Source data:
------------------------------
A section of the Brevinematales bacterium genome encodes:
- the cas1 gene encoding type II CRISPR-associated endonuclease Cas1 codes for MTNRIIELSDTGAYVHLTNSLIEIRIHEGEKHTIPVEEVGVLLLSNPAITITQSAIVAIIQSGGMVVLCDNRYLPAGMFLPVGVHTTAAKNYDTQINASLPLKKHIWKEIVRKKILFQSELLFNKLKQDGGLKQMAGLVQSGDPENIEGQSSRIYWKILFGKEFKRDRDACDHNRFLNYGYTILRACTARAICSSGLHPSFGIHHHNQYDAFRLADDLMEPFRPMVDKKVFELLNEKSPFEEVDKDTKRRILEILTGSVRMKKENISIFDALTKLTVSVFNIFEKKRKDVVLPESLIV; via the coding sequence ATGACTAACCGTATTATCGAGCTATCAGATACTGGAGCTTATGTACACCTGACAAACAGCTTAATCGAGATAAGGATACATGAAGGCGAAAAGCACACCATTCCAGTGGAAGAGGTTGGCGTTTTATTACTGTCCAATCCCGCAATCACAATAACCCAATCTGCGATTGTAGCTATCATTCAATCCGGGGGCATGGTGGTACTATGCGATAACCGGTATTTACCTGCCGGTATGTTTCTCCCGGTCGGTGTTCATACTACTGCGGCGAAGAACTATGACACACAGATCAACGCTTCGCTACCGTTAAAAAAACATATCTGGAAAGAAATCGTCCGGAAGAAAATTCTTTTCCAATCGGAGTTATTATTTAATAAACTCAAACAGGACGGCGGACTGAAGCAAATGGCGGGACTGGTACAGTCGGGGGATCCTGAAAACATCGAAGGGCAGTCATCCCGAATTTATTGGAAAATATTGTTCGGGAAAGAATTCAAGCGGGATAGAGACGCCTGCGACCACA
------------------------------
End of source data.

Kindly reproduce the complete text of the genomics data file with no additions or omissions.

A section of the Brevinematales bacterium genome encodes:
- the cas1 gene encoding type II CRISPR-associated endonuclease Cas1 codes for MTNRIIELSDTGAYVHLTNSLIEIRIHEGEKHTIPVEEVGVLLLSNPAITITQSAIVAIIQSGGMVVLCDNRYLPAGMFLPVGVHTTAAKNYDTQINASLPLKKHIWKEIVRKKILFQSELLFNKLKQDGGLKQMAGLVQSGDPENIEGQSSRIYWKILFGKEFKRDRDACDHNRFLNYGYTILRACTARAICSSGLHPSFGIHHHNQYDAFRLADDLMEPFRPMVDKKVFELLNEKSPFEEVDKDTKRRILEILTGSVRMKKENISIFDALTKLTVSVFNIFEKKRKDVVLPESLIV; via the coding sequence ATGACTAACCGTATTATCGAGCTATCAGATACTGGAGCTTATGTACACCTGACAAACAGCTTAATCGAGATAAGGATACATGAAGGCGAAAAGCACACCATTCCAGTGGAAGAGGTTGGCGTTTTATTACTGTCCAATCCCGCAATCACAATAACCCAATCTGCGATTGTAGCTATCATTCAATCCGGGGGCATGGTGGTACTATGCGATAACCGGTATTTACCTGCCGGTATGTTTCTCCCGGTCGGTGTTCATACTACTGCGGCGAAGAACTATGACACACAGATCAACGCTTCGCTACCGTTAAAAAAACATATCTGGAAAGAAATCGTCCGGAAGAAAATTCTTTTCCAATCGGAGTTATTATTTAATAAACTCAAACAGGACGGCGGACTGAAGCAAATGGCGGGACTGGTACAGTCGGGGGATCCTGAAAACATCGAAGGGCAGTCATCCCGAATTTATTGGAAAATATTGTTCGGGAAAGAATTCAAGCGGGATAGAGACGCCTGCGACCACA